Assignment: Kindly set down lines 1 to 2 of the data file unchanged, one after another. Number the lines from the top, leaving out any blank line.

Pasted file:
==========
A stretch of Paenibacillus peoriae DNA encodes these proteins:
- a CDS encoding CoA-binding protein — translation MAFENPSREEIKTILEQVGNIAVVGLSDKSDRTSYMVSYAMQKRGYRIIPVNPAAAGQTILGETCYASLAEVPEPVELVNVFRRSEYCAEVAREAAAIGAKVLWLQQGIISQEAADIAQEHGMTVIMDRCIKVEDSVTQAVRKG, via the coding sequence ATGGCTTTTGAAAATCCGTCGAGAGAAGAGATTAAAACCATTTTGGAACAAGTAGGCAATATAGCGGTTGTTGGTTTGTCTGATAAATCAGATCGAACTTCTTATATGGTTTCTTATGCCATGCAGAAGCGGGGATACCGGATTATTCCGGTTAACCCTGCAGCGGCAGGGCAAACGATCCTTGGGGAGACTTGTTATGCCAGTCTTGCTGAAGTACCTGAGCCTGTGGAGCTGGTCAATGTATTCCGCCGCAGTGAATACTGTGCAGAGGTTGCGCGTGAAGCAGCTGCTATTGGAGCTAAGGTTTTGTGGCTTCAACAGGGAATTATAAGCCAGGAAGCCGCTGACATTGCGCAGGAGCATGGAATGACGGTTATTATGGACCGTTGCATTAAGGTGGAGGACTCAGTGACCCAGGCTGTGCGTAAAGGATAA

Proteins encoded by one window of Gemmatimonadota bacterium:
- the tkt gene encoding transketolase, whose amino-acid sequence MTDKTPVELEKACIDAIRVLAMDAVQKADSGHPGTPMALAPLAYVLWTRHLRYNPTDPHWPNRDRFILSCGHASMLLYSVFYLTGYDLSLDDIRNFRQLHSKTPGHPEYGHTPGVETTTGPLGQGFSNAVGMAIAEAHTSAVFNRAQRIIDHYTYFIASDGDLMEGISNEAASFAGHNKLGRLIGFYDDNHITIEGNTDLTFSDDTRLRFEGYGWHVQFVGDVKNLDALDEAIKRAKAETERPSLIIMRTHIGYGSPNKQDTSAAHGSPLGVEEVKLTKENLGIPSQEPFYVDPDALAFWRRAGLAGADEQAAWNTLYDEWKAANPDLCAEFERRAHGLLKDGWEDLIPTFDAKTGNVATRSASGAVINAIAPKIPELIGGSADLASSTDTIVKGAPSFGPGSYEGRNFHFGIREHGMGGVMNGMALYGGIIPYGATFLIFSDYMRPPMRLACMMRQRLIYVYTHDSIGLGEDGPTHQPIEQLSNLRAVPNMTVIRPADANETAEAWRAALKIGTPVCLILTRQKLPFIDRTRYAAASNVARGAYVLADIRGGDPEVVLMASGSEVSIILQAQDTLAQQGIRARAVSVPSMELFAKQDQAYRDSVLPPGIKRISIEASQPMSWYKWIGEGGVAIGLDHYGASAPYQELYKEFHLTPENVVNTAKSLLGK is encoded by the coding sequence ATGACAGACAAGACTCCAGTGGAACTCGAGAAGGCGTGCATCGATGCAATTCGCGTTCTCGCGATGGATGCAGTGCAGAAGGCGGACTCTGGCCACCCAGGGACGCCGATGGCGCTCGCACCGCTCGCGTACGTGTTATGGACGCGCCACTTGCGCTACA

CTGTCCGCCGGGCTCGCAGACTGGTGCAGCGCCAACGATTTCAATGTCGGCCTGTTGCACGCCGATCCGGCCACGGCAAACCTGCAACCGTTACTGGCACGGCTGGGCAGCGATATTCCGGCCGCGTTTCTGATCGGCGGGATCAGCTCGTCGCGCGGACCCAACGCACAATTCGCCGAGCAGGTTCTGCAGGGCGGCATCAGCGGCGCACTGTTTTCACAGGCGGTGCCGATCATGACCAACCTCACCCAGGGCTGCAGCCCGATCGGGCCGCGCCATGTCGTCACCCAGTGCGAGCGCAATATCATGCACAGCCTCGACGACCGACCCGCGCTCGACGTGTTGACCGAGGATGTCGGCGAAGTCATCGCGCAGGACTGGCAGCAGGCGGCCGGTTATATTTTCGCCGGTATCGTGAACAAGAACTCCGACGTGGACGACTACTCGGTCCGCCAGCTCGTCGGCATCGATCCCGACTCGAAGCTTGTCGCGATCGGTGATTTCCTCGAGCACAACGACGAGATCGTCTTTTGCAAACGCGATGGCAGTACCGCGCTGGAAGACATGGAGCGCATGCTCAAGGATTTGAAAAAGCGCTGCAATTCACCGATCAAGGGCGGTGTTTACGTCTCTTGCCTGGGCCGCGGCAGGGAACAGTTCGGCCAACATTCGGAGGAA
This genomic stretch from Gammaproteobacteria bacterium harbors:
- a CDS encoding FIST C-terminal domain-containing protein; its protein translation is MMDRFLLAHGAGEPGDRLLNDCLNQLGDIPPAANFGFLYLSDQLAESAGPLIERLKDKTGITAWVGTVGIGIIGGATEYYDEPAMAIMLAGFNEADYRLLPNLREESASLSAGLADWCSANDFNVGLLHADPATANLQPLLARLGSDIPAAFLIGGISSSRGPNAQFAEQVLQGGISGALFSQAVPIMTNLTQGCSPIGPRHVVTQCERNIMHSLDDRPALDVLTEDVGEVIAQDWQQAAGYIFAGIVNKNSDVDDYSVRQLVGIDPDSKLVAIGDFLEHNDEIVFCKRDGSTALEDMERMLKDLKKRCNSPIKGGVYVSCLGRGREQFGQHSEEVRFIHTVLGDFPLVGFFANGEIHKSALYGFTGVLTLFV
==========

A stretch of Paenibacillus peoriae DNA encodes these proteins:
- a CDS encoding CoA-binding protein — translation MAFENPSREEIKTILEQVGNIAVVGLSDKSDRTSYMVSYAMQKRGYRIIPVNPAAAGQTILGETCYASLAEVPEPVELVNVFRRSEYCAEVAREAAAIGAKVLWLQQGIISQEAADIAQEHGMTVIMDRCIKVEDSVTQAVRKG, via the coding sequence ATGGCTTTTGAAAATCCGTCGAGAGAAGAGATTAAAACCATTTTGGAACAAGTAGGCAATATAGCGGTTGTTGGTTTGTCTGATAAATCAGATCGAACTTCTTATATGGTTTCTTATGCCATGCAGAAGCGGGGATACCGGATTATTCCGGTTAACCCTGCAGCGGCAGGGCAAACGATCCTTGGGGAGACTTGTTATGCCAGTCTTGCTGAAGTACCTGAGCCTGTGGAGCTGGTCAATGTATTCCGCCGCAGTGAATACTGTGCAGAGGTTGCGCGTGAAGCAGCTGCTATTGGAGCTAAGGTTTTGTGGCTTCAACAGGGAATTATAAGCCAGGAAGCCGCTGACATTGCGCAGGAGCATGGAATGACGGTTATTATGGACCGTTGCATTAAGGTGGAGGACTCAGTGACCCAGGCTGTGCGTAAAGGATAA